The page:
16 June 2022

College lodges plans for apartments, hotel in Gungahlin

| Ian Bushnell
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An artist's impression of a new building.

An artist’s impression of the development viewed from The Valley Avenue. Images: Judd Studio

Canberra Business and Technology College has lodged plans for its three-building, mixed-use development in the Gungahlin Town Centre. It will include serviced apartments and a hotel.

The college, which offers a range of vocational courses and plans to expand into the growing cyber security market, has already lodged a development application for its new Gungahlin campus on the corner of Gungahlin Place and Camilleri Way (Block 4, Section 246).

The development will provide accommodation for its students, currently a mix of 60 per cent domestic and 40 per cent international. The hotel could provide training for hospitality students.

The CZ5 zoned, undeveloped 4836 square metre site at the eastern end of The Valley Avenue (Block 12 Section 249) is on a cycle route and within walking distance of the main shopping centre and light rail.

Designed by Judd Studio, the proposed development includes 75 units, 48 serviced apartments and 63 hotel rooms, injecting about 1000 square metres of commercial use across the three buildings.

Artist's impression of hotel entrance.

The hotel entrance viewed from the courtyard.

The development will offer a mix of one-, two- and three-bedroom apartments, including nine adaptable apartments and 14 affordable dwellings.

The buildings will surround a central courtyard. The apartment buildings facing The Valley Avenue will rise up to eight and nine storeys, while the hotel at the rear will be four storeys.

Both apartment buildings will be stepped back from Valley View and feature rooftop terraces – the residential building’s 98.5sqm space on Level 7, and the hotel’s 75sqm area on Level 2.

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The design aims to reduce overshadowing and allow more sunlight to reach the internal courtyard.

“The planning for the site creates a strong pedestrian entrance to the buildings, with a new plaza space sitting within the centre courtyard, leading past commercial ground-floor tenancies to the hotel entrance at the southern edge of the development,” according to Judd Studio.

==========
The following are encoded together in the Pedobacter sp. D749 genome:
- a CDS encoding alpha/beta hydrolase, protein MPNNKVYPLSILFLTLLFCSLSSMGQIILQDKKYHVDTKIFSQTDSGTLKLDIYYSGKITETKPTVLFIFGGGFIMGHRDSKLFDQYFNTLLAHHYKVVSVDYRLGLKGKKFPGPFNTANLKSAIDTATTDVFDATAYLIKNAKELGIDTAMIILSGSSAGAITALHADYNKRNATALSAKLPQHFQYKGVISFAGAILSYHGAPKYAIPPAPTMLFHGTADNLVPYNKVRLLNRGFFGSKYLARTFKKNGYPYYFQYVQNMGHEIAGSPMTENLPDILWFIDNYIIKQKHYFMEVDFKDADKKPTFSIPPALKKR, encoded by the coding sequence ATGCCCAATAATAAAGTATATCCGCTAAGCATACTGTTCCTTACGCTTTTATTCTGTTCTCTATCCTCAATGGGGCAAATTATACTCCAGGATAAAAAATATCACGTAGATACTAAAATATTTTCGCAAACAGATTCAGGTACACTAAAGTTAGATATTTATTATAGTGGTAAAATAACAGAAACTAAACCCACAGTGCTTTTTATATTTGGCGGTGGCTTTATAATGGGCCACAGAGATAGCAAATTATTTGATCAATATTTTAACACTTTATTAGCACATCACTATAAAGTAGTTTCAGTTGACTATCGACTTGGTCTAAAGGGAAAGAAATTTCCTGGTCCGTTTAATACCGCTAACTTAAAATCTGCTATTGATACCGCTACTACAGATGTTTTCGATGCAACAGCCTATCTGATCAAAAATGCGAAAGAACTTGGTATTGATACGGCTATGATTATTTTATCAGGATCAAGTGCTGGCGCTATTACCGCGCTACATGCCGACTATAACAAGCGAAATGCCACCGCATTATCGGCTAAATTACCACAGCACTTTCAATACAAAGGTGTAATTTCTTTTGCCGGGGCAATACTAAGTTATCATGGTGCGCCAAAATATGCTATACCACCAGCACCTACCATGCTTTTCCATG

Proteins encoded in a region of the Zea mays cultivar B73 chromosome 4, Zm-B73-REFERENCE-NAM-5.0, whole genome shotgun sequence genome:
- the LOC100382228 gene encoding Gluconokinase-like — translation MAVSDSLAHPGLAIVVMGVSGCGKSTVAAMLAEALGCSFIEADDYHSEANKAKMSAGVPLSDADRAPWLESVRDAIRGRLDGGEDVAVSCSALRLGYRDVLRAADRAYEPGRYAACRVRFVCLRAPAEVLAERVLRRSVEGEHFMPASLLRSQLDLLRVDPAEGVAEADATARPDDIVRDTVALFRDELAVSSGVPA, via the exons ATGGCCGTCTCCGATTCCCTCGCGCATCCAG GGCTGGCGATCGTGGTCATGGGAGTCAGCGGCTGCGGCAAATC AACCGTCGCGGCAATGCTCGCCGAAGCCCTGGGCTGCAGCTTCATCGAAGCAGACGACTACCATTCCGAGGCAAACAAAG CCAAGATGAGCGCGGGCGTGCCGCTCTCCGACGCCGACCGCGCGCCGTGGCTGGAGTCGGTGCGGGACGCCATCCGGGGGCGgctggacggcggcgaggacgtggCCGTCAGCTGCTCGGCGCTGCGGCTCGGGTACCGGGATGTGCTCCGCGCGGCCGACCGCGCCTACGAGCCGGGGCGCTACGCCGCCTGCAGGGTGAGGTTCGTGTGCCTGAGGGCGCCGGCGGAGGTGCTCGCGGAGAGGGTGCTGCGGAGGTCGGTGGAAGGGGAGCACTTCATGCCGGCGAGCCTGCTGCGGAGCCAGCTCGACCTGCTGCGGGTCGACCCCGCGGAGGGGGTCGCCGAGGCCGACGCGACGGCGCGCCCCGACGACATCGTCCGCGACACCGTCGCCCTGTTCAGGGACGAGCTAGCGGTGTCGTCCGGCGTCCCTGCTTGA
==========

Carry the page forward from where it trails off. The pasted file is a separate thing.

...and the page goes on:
The development application (DA) states that permeable area has been distributed at various levels of the proposal, with canopy trees located at the perimeter of the development accounting for about 21 per cent of the overall site.

The landscape architect has selected plants based on amenity and aesthetics to suit the future residential and commercial users of the building.

Property animation.

How the proposed developed sits in the urban context.

The two levels of basement parking will provide 238 spaces, including 18 accessible spaces, five short of the anticipated car parking demand. But these will be commercial vehicles which can be parked on the street, according to the traffic report.

Vehicles will access the basement via a driveway entrance off The Valley Avenue.

All up, the development will provide 76 secure bicycle spaces, seven short of what’s required. But staff and guests will be able store their bikes informally within the development.

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An internal driveway will form a clockwise loop. Vehicles will enter the site across the north boundary from The Valley Avenue service road adjacent to the east boundary. They will then move through the site and exit across the north boundary to The Valley Avenue service road, about 28 metres from the east boundary.

The development is expected to generate 70 vehicle trips during the morning peak hour and about 100 during the evening peak hour.

The proponent has made many changes to the initial design in response to the National Capital Design Review Panel advice. They cover areas including overshadowing, sun shading, the facade, vehicle access and landscaping.

The DA is open for comments until 4 July.

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A simple plea from a resident that uses the Gungahlin town centre on a regular basis. Please before proceeding to construct more high density dwelling…fix the present network of lane ways that is called a road system. Narrow roads, single lanes, poorly located traffic lights, dangerous cycle lanes, over-sized buses using narrow lanes etc…all these features lead to grid-locked traffic during late afternnon peak traffic flow.

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